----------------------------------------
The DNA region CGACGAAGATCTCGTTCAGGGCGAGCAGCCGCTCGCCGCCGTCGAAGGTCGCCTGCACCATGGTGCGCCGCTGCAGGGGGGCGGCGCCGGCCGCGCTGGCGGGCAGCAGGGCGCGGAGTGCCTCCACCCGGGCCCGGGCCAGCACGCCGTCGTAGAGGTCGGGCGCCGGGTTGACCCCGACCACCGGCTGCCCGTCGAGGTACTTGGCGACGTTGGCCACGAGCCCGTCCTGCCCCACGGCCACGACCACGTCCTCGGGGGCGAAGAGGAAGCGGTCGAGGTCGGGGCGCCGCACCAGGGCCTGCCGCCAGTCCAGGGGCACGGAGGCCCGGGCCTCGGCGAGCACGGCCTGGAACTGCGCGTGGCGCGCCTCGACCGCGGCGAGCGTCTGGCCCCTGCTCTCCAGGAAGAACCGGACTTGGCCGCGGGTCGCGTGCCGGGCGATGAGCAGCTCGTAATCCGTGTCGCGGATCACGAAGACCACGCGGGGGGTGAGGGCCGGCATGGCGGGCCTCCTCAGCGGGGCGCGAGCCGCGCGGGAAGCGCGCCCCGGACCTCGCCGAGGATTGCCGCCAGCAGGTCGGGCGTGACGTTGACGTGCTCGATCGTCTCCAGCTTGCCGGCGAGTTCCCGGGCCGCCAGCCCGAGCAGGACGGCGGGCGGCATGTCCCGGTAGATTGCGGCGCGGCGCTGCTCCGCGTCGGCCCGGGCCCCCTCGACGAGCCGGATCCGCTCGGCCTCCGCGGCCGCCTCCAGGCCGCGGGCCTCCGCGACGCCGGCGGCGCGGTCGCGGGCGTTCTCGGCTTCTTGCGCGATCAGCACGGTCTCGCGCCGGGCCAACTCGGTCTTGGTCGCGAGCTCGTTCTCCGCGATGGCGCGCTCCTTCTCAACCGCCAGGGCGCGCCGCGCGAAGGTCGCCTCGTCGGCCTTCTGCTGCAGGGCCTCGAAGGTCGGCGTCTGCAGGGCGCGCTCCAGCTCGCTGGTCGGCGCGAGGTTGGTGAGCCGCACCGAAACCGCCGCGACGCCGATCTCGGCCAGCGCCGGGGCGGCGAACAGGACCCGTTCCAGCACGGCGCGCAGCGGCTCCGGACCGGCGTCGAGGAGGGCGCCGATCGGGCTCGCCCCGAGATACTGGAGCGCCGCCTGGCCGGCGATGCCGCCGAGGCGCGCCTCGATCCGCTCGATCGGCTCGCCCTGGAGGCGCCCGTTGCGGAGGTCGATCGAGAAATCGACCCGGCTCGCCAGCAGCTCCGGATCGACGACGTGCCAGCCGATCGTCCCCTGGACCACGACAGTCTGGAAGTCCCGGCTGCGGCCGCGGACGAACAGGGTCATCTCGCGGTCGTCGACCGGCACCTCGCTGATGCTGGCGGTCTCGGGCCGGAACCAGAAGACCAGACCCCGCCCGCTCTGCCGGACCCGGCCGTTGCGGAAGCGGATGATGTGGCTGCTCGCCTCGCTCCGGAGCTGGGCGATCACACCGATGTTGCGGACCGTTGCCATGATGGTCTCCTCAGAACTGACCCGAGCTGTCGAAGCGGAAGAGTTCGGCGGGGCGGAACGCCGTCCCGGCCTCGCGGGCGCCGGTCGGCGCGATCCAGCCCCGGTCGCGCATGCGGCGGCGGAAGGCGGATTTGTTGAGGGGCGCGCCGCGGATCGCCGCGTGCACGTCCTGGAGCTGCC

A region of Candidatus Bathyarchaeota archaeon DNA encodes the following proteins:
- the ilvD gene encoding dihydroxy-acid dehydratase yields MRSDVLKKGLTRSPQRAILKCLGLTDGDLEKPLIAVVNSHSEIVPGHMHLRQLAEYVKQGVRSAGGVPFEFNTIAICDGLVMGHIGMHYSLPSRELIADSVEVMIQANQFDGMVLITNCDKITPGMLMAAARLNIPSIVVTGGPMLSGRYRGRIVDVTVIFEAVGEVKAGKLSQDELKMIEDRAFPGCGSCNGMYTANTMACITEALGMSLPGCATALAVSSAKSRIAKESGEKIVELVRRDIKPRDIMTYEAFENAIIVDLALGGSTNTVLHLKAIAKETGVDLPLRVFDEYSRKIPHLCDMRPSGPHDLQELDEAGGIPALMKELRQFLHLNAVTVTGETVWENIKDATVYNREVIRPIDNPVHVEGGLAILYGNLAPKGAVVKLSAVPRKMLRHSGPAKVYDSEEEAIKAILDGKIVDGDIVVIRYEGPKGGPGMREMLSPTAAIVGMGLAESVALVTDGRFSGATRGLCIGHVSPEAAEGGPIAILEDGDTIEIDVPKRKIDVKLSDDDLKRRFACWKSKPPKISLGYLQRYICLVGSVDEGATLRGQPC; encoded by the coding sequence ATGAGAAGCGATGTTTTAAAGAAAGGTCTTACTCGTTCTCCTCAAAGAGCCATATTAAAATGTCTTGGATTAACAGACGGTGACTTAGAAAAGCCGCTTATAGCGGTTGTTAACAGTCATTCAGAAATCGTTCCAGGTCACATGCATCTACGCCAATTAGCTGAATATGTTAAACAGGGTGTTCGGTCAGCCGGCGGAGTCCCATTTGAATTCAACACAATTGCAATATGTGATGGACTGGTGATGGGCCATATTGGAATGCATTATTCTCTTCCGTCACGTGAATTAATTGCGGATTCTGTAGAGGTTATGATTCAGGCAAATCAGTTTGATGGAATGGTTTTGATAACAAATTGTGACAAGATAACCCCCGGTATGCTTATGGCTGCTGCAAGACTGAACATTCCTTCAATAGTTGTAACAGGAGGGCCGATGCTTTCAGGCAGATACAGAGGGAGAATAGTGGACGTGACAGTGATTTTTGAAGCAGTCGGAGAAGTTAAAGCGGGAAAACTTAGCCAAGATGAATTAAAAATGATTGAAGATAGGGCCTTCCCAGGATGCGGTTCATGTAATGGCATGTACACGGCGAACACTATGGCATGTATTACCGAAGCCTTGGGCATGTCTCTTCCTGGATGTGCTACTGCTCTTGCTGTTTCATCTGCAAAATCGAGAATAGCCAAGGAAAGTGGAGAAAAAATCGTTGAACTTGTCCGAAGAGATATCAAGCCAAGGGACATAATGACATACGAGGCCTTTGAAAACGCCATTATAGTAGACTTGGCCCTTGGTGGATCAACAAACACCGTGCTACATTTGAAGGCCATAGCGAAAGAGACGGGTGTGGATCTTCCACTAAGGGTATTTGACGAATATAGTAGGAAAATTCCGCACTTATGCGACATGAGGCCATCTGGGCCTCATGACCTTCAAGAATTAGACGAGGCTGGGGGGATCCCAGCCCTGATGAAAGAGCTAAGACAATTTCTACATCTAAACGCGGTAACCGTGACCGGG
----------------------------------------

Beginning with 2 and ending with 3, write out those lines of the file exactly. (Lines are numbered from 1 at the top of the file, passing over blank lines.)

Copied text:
A region of Candidatus Bathyarchaeota archaeon DNA encodes the following proteins:
- the ilvD gene encoding dihydroxy-acid dehydratase yields MRSDVLKKGLTRSPQRAILKCLGLTDGDLEKPLIAVVNSHSEIVPGHMHLRQLAEYVKQGVRSAGGVPFEFNTIAICDGLVMGHIGMHYSLPSRELIADSVEVMIQANQFDGMVLITNCDKITPGMLMAAARLNIPSIVVTGGPMLSGRYRGRIVDVTVIFEAVGEVKAGKLSQDELKMIEDRAFPGCGSCNGMYTANTMACITEALGMSLPGCATALAVSSAKSRIAKESGEKIVELVRRDIKPRDIMTYEAFENAIIVDLALGGSTNTVLHLKAIAKETGVDLPLRVFDEYSRKIPHLCDMRPSGPHDLQELDEAGGIPALMKELRQFLHLNAVTVTGETVWENIKDATVYNREVIRPIDNPVHVEGGLAILYGNLAPKGAVVKLSAVPRKMLRHSGPAKVYDSEEEAIKAILDGKIVDGDIVVIRYEGPKGGPGMREMLSPTAAIVGMGLAESVALVTDGRFSGATRGLCIGHVSPEAAEGGPIAILEDGDTIEIDVPKRKIDVKLSDDDLKRRFACWKSKPPKISLGYLQRYICLVGSVDEGATLRGQPC; encoded by the coding sequence ATGAGAAGCGATGTTTTAAAGAAAGGTCTTACTCGTTCTCCTCAAAGAGCCATATTAAAATGTCTTGGATTAACAGACGGTGACTTAGAAAAGCCGCTTATAGCGGTTGTTAACAGTCATTCAGAAATCGTTCCAGGTCACATGCATCTACGCCAATTAGCTGAATATGTTAAACAGGGTGTTCGGTCAGCCGGCGGAGTCCCATTTGAATTCAACACAATTGCAATATGTGATGGACTGGTGATGGGCCATATTGGAATGCATTATTCTCTTCCGTCACGTGAATTAATTGCGGATTCTGTAGAGGTTATGATTCAGGCAAATCAGTTTGATGGAATGGTTTTGATAACAAATTGTGACAAGATAACCCCCGGTATGCTTATGGCTGCTGCAAGACTGAACATTCCTTCAATAGTTGTAACAGGAGGGCCGATGCTTTCAGGCAGATACAGAGGGAGAATAGTGGACGTGACAGTGATTTTTGAAGCAGTCGGAGAAGTTAAAGCGGGAAAACTTAGCCAAGATGAATTAAAAATGATTGAAGATAGGGCCTTCCCAGGATGCGGTTCATGTAATGGCATGTACACGGCGAACACTATGGCATGTATTACCGAAGCCTTGGGCATGTCTCTTCCTGGATGTGCTACTGCTCTTGCTGTTTCATCTGCAAAATCGAGAATAGCCAAGGAAAGTGGAGAAAAAATCGTTGAACTTGTCCGAAGAGATATCAAGCCAAGGGACATAATGACATACGAGGCCTTTGAAAACGCCATTATAGTAGACTTGGCCCTTGGTGGATCAACAAACACCGTGCTACATTTGAAGGCCATAGCGAAAGAGACGGGTGTGGATCTTCCACTAAGGGTATTTGACGAATATAGTAGGAAAATTCCGCACTTATGCGACATGAGGCCATCTGGGCCTCATGACCTTCAAGAATTAGACGAGGCTGGGGGGATCCCAGCCCTGATGAAAGAGCTAAGACAATTTCTACATCTAAACGCGGTAACCGTGACCGGG